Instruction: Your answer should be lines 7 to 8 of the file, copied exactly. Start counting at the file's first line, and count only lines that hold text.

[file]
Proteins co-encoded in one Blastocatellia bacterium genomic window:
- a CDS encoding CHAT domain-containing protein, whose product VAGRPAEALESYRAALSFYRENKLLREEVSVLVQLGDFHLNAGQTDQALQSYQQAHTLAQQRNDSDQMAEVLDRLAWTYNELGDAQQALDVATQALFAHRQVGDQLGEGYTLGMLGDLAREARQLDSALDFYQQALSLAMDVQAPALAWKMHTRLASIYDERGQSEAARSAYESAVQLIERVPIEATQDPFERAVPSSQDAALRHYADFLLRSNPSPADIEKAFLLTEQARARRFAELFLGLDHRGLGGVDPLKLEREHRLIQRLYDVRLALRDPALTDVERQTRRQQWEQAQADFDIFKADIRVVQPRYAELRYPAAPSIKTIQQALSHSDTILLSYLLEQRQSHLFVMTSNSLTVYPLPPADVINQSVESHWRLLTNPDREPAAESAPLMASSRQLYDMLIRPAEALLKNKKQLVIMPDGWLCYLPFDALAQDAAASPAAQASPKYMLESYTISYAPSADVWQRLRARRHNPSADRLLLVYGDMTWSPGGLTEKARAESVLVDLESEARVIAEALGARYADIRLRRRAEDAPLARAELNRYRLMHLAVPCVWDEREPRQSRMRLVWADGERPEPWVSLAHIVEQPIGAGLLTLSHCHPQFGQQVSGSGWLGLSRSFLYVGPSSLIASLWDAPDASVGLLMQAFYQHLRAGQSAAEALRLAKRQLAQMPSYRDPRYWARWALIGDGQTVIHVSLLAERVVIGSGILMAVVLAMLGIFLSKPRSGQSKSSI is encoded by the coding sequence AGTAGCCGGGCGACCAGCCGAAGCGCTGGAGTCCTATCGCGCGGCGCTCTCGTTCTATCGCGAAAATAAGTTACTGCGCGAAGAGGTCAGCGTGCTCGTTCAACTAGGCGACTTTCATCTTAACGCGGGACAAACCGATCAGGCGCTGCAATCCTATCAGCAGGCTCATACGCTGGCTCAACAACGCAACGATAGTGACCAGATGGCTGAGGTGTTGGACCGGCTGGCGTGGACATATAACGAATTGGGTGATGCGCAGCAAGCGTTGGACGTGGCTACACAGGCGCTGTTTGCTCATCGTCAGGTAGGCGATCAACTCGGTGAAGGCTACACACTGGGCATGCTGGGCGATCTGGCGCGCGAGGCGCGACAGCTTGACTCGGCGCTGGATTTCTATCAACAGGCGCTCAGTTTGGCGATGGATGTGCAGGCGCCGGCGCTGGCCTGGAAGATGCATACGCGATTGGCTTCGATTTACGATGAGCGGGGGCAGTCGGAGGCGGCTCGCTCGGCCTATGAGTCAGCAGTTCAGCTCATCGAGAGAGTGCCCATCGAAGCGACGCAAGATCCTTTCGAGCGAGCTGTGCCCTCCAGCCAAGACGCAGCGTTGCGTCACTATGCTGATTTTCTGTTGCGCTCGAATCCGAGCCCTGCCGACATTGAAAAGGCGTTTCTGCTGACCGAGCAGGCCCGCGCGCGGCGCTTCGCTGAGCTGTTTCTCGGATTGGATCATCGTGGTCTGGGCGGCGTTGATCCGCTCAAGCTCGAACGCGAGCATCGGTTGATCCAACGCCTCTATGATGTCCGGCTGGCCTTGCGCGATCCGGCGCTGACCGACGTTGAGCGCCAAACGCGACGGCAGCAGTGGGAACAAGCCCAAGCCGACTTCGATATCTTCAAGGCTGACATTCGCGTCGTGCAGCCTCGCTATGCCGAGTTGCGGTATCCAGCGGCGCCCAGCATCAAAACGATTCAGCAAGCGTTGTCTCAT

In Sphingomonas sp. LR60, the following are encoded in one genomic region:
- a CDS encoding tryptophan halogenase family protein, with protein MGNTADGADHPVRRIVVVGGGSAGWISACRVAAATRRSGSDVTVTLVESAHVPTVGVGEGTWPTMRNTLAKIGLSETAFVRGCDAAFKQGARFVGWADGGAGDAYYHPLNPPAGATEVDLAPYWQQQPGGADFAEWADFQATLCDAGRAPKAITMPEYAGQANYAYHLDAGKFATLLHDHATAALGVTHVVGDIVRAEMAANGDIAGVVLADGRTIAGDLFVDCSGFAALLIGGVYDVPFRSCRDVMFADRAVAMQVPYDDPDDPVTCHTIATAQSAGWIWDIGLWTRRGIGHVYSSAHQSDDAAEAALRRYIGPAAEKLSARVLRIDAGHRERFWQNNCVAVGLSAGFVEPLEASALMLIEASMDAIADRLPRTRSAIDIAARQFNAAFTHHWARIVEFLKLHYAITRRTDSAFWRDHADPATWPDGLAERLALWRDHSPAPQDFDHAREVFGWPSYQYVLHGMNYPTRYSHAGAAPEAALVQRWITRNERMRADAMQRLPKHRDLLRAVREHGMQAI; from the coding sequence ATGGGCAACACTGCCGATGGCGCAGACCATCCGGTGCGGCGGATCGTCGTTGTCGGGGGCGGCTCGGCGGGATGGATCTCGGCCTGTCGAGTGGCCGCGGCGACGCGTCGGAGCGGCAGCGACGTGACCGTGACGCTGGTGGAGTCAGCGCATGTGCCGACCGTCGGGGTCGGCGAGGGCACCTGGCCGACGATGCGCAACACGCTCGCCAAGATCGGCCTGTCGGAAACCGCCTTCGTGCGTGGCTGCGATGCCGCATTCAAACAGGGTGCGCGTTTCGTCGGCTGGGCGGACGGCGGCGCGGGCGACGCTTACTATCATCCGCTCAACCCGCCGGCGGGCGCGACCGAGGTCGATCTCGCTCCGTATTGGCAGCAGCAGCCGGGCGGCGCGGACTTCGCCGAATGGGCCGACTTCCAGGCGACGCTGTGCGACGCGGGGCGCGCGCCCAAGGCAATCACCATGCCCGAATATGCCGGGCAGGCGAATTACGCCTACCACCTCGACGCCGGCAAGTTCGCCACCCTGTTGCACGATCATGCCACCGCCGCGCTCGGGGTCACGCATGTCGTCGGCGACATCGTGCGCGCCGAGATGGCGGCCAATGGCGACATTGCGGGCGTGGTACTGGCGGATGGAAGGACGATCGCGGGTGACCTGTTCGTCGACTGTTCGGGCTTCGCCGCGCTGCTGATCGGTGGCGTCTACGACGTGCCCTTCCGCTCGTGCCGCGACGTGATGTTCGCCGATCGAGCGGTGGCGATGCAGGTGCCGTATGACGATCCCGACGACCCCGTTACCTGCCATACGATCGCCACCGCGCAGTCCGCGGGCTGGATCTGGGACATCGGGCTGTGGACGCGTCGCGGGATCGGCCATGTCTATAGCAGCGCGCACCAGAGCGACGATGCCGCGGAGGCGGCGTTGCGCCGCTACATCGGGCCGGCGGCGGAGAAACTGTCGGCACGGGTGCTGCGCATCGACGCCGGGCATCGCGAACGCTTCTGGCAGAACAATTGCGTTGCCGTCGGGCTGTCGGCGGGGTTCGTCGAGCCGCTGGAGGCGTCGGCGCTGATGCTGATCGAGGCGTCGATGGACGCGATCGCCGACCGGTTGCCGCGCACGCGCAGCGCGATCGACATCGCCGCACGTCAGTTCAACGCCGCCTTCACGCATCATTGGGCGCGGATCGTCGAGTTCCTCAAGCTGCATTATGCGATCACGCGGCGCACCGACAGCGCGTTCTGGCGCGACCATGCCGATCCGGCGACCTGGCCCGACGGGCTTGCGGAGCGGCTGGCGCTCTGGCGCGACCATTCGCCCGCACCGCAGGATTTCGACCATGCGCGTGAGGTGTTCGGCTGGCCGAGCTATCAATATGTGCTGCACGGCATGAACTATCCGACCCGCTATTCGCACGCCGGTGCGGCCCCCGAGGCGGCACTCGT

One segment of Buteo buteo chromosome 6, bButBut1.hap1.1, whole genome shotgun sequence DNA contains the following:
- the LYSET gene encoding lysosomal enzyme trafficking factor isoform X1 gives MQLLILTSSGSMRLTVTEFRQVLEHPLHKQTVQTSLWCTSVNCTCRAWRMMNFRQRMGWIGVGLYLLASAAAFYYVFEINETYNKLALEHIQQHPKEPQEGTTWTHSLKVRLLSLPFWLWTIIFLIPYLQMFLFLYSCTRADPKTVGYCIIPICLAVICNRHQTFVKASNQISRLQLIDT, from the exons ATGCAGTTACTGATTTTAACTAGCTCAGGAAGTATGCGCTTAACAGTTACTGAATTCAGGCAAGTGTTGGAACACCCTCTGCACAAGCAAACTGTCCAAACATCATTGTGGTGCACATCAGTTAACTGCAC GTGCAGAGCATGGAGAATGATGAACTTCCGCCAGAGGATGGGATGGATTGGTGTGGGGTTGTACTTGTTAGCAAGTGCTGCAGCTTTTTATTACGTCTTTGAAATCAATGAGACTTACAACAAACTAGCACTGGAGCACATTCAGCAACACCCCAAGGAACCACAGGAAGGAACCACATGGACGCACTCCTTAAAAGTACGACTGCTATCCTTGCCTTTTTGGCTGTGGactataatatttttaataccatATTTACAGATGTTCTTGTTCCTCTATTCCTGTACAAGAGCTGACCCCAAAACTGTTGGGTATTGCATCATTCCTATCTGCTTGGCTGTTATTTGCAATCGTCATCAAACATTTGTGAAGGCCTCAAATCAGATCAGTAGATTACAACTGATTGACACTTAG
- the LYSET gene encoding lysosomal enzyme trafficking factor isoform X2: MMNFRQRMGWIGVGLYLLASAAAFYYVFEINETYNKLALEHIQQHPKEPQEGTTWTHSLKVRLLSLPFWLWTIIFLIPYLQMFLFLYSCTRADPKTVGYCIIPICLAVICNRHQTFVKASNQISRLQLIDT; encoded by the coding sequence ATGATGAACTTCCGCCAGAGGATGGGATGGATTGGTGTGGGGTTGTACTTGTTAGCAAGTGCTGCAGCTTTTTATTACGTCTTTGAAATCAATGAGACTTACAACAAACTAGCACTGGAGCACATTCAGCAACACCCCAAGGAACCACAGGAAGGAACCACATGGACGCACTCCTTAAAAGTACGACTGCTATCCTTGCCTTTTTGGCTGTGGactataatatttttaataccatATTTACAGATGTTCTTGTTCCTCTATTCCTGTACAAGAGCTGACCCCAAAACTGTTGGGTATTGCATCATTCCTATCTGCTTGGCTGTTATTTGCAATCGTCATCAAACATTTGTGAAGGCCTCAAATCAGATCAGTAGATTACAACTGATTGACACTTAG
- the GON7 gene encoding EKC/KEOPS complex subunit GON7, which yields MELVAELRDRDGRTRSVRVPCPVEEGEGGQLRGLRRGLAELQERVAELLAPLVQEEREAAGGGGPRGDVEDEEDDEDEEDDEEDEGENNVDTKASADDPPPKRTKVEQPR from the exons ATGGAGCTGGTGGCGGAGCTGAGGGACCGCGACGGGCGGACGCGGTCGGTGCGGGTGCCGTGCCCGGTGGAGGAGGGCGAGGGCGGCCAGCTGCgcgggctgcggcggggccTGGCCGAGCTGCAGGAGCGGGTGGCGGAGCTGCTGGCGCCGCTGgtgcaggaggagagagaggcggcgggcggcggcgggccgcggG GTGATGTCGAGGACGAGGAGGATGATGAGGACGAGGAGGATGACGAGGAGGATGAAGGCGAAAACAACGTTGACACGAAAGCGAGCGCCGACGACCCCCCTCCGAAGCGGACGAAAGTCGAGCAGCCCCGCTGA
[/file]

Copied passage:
- the LYSET gene encoding lysosomal enzyme trafficking factor isoform X2: MMNFRQRMGWIGVGLYLLASAAAFYYVFEINETYNKLALEHIQQHPKEPQEGTTWTHSLKVRLLSLPFWLWTIIFLIPYLQMFLFLYSCTRADPKTVGYCIIPICLAVICNRHQTFVKASNQISRLQLIDT; encoded by the coding sequence ATGATGAACTTCCGCCAGAGGATGGGATGGATTGGTGTGGGGTTGTACTTGTTAGCAAGTGCTGCAGCTTTTTATTACGTCTTTGAAATCAATGAGACTTACAACAAACTAGCACTGGAGCACATTCAGCAACACCCCAAGGAACCACAGGAAGGAACCACATGGACGCACTCCTTAAAAGTACGACTGCTATCCTTGCCTTTTTGGCTGTGGactataatatttttaataccatATTTACAGATGTTCTTGTTCCTCTATTCCTGTACAAGAGCTGACCCCAAAACTGTTGGGTATTGCATCATTCCTATCTGCTTGGCTGTTATTTGCAATCGTCATCAAACATTTGTGAAGGCCTCAAATCAGATCAGTAGATTACAACTGATTGACACTTAG
- the GON7 gene encoding EKC/KEOPS complex subunit GON7, which yields MELVAELRDRDGRTRSVRVPCPVEEGEGGQLRGLRRGLAELQERVAELLAPLVQEEREAAGGGGPRGDVEDEEDDEDEEDDEEDEGENNVDTKASADDPPPKRTKVEQPR from the exons ATGGAGCTGGTGGCGGAGCTGAGGGACCGCGACGGGCGGACGCGGTCGGTGCGGGTGCCGTGCCCGGTGGAGGAGGGCGAGGGCGGCCAGCTGCgcgggctgcggcggggccTGGCCGAGCTGCAGGAGCGGGTGGCGGAGCTGCTGGCGCCGCTGgtgcaggaggagagagaggcggcgggcggcggcgggccgcggG GTGATGTCGAGGACGAGGAGGATGATGAGGACGAGGAGGATGACGAGGAGGATGAAGGCGAAAACAACGTTGACACGAAAGCGAGCGCCGACGACCCCCCTCCGAAGCGGACGAAAGTCGAGCAGCCCCGCTGA